Sales of the cheap brew ironically dubbed the "Champagne of Beers" popped 6.5% during the four weeks ended Oct. 7, according to Information Resources Inc. Another MillerCoors bottom-shelf brand, Keystone, grew 11.2% during the same period. The two largest below-premium beer brands, Anheuser-Busch's Busch and Natural Light, have also seen upticks in sales.
Both IRI and Nielsen data show that the entire subpremium segment has been attracting more of consumers' beer money. That's a development the industry is less than thrilled with, since those sales appear to be coming at the expense of more-expensive, higher-margin beers such as Budweiser and Miller Genuine Draft.
"I'm selling way more economy brands than I'm comfortable with," said one MillerCoors wholesaler, who said he'd seen big gains not only for High Life and Keystone but even for also-ran brands such as Milwaukee's Best and Hamm's. "Consumers are trading down."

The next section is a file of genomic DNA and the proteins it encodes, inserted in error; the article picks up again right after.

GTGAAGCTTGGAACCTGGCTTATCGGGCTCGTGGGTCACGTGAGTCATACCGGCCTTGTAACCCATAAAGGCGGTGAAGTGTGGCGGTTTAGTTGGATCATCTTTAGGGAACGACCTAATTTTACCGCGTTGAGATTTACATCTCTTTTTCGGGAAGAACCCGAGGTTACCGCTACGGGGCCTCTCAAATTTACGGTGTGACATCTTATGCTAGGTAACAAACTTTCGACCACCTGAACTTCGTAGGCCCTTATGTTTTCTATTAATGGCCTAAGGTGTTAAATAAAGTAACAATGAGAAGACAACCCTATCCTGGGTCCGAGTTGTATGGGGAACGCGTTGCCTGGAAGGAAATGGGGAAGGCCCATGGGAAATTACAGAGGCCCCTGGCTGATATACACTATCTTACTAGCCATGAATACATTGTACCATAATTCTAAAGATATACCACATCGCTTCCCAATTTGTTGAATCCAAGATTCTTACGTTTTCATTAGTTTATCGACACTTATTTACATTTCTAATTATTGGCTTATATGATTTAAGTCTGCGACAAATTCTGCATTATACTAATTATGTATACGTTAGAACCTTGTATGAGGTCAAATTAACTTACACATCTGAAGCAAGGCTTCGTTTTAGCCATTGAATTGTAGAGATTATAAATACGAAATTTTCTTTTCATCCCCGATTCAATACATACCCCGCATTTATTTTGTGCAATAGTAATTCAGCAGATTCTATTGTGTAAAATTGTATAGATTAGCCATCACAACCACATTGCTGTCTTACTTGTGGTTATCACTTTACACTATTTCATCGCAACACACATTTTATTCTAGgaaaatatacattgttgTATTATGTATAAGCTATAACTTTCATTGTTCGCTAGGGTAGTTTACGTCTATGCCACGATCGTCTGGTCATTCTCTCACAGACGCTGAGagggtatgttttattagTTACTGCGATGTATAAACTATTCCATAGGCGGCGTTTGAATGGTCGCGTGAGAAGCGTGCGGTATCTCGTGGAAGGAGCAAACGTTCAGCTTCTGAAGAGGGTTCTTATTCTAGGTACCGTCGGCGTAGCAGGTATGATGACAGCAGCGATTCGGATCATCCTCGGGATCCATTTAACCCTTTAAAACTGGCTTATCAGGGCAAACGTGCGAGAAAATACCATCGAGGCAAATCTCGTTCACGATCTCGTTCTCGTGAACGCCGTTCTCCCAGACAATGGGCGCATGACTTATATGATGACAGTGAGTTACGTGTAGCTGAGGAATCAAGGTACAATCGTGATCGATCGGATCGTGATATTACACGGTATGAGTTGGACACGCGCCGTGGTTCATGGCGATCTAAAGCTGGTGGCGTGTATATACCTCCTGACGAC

But if the brewers and their sales forces have to deal with trading down, they'd prefer consumers trade down into their brands.
The "Taking back the High Life" campaign begun by Miller last year seems to have put that brand in a prime position to take advantage of the trend that has materialized since. The spots feature a burly, sassy beer-truck driver who reclaims the blue-collar beer from French bistros and gourmet groceries.
The populism of the spots -- confiscating the beer from Wall Street types who don't deserve it -- seems ripped from the campaign trail these days. In fact, the beer-truck driver has been staging his own campaign this fall, stumping at sporting events and bars nationwide in a mock-political effort for the "Common Sense Party," complete with its own campaign buttons.